Green Girl: A Novel

Green Girl: A Novel

3.1 6
by Kate Zambreno

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With the fierce emotional and intellectual power of such classics as Jean Rhys's Good Morning, Midnight, Sylvia Plath's The Bell Jar, and Clarice Lispector's The Hour of the Star, Kate Zambreno's novel Green Girl is a provocative, sharply etched portrait of a young woman navigating the spectrum between anomie and epiphany

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With the fierce emotional and intellectual power of such classics as Jean Rhys's Good Morning, Midnight, Sylvia Plath's The Bell Jar, and Clarice Lispector's The Hour of the Star, Kate Zambreno's novel Green Girl is a provocative, sharply etched portrait of a young woman navigating the spectrum between anomie and epiphany.

First published in 2011 in a small press edition, Green Girl was named one of the best books of the year by critics including Dennis Cooper and Roxane Gay. In Bookforum, James Greer called it "ambitious in a way few works of fiction are." This summer it is being republished in an all-new Harper Perennial trade paperback, significantly revised by the author, and including an extensive P.S. section including never before published outtakes, an interview with the author, and a new essay by Zambreno.

Zambreno's heroine, Ruth, is a young American in London, kin to Jean Seberg gamines and contemporary celebutantes, by day spritzing perfume at the department store she calls Horrids, by night trying desperately to navigate a world colored by the unwanted gaze of others and the uncertainty of her own self-regard. Ruth, the green girl, joins the canon of young people existing in that important, frightening, and exhilarating period of drift and anxiety between youth and adulthood, and her story is told through the eyes of one of the most surprising and unforgettable narrators in recent fiction—a voice at once distanced and maternal, indulgent yet blackly funny. And the result is a piercing yet humane meditation on alienation, consumerism, the city, self-awareness, and desire, by a novelist who has been compared with Jean Rhys, Virginia Woolf, and Elfriede Jelinek.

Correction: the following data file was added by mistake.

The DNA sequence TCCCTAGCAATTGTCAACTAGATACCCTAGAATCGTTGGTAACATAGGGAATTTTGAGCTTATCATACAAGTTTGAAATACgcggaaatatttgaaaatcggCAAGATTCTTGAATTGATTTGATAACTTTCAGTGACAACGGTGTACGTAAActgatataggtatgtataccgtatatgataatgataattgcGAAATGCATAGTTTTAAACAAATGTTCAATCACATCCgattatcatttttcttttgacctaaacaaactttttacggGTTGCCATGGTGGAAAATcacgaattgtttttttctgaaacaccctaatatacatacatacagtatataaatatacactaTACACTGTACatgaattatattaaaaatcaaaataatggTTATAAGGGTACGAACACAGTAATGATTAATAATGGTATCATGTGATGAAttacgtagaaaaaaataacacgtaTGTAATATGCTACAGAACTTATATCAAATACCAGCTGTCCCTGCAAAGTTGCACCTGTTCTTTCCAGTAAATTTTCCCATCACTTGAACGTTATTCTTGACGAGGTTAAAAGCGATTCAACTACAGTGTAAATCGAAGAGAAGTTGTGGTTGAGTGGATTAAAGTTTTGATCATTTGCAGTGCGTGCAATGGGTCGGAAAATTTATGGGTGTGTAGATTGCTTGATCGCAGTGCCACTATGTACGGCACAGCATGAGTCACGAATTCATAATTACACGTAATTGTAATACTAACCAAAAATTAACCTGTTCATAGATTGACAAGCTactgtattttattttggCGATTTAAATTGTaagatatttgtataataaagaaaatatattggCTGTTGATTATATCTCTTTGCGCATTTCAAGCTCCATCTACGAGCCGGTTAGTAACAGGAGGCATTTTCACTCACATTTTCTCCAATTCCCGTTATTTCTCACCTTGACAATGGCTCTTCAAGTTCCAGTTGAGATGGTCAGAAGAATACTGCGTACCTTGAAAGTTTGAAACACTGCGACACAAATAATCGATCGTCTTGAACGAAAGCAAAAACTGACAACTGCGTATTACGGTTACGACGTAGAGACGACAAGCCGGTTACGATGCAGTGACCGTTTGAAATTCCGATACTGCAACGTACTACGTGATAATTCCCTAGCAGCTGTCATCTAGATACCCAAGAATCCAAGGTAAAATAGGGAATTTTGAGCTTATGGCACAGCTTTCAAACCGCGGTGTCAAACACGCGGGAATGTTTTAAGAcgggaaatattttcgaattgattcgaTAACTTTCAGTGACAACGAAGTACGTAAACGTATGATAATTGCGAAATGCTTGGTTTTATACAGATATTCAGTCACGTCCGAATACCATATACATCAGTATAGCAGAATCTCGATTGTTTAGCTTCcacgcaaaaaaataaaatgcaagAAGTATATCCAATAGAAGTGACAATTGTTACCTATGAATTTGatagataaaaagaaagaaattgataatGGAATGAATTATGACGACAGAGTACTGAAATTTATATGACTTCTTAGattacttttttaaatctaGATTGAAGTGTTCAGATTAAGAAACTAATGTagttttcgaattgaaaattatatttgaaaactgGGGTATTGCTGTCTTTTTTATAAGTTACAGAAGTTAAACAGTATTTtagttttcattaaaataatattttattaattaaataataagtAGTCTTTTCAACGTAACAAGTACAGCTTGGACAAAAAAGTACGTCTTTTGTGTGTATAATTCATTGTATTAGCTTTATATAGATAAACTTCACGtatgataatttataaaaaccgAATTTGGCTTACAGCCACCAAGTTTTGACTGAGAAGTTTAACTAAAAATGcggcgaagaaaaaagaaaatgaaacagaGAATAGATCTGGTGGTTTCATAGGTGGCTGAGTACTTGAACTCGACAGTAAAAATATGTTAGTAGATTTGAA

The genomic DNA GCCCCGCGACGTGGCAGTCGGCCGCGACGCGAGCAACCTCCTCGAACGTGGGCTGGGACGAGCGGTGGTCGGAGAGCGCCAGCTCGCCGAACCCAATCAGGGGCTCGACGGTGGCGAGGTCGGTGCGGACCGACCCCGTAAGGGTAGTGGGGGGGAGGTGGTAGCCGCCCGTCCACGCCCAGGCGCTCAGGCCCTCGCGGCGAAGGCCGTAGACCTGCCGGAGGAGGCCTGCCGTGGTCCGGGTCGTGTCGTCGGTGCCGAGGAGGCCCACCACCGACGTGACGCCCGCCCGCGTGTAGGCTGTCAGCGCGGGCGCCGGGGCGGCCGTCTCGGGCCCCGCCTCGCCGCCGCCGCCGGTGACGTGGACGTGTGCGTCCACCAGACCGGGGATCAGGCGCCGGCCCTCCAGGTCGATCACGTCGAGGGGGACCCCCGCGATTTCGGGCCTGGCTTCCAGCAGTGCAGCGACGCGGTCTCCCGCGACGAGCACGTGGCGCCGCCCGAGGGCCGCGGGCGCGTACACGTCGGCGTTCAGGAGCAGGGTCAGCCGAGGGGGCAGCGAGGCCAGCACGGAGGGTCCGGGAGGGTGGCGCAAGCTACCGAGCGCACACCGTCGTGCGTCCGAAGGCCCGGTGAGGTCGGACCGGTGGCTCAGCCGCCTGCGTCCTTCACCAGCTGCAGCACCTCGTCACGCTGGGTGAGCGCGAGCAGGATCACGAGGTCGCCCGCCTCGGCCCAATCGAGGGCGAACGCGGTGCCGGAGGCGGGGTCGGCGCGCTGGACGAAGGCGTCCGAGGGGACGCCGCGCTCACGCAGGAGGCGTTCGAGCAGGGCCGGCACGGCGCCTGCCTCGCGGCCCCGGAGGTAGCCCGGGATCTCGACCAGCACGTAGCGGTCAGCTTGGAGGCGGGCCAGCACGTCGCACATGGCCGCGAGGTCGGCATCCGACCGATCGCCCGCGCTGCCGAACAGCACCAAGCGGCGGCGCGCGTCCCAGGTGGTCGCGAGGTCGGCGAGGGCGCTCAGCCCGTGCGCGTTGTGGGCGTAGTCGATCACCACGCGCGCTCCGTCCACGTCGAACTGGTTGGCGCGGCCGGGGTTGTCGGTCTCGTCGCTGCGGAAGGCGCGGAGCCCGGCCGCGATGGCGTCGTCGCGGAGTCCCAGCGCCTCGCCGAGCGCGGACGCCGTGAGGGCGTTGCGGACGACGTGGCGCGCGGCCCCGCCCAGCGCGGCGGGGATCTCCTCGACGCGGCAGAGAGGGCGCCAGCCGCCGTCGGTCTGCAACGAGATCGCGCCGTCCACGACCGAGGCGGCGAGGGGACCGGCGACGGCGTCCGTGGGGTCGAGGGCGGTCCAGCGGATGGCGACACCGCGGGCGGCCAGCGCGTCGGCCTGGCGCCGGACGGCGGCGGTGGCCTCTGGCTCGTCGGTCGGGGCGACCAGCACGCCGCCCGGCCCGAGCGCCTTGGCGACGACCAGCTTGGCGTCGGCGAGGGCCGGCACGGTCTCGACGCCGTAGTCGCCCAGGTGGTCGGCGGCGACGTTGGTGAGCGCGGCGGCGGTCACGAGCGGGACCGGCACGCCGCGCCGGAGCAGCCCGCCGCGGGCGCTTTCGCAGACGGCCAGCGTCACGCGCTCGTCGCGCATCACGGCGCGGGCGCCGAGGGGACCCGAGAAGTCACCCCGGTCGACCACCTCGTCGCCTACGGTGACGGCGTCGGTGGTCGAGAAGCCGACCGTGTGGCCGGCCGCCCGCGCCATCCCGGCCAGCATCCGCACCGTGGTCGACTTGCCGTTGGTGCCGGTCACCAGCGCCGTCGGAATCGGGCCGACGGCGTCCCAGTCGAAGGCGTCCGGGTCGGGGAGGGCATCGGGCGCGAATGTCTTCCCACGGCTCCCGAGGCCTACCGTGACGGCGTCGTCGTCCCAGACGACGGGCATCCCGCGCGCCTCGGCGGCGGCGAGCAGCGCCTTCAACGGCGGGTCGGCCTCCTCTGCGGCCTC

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Editorial Reviews

In Green Girl, Kate Zambreno manages to do a very difficult thing: she makes an almost ridiculous character compelling. Her novel stars (and I use the term advisedly) a young American woman named Ruth, stumbling through London and alternately loathing and enjoying it. She mostly hates it, but within twenty pages you suspect that Ruth hates everything on impulse. She is what your sensibly shod, Great Depression–raised grandmother might have witheringly called "dramatic." Ruth cannot even get on the Tube without drawing the storm clouds in:

The car stops in darkness. She is in the corner in the back, pressed against the glass door. The train thick with passengers. Rows and rows. Bodies, bodies, more bodies. Her face grows hot. People pushing her, pressing up against her. She feels herself swaying, swaying. I am going to be sick, she thinks. But she steels herself.
She closes her eyes and tries to die inside.
As you may have guessed, Ruth doesn't manage to die there, not at all, only continues on in more or less the same way for a couple hundred pages. She works at a retail job until she quits over a failed love affair. She drinks at seedy bars, suffers intestinal distress, and compares herself to French actresses (Catherine Deneuve, Jean Seberg) until eventually the novel staggers to a close with a big "FIN" title card, as though the book were one of those maddeningly unresolved French films itself.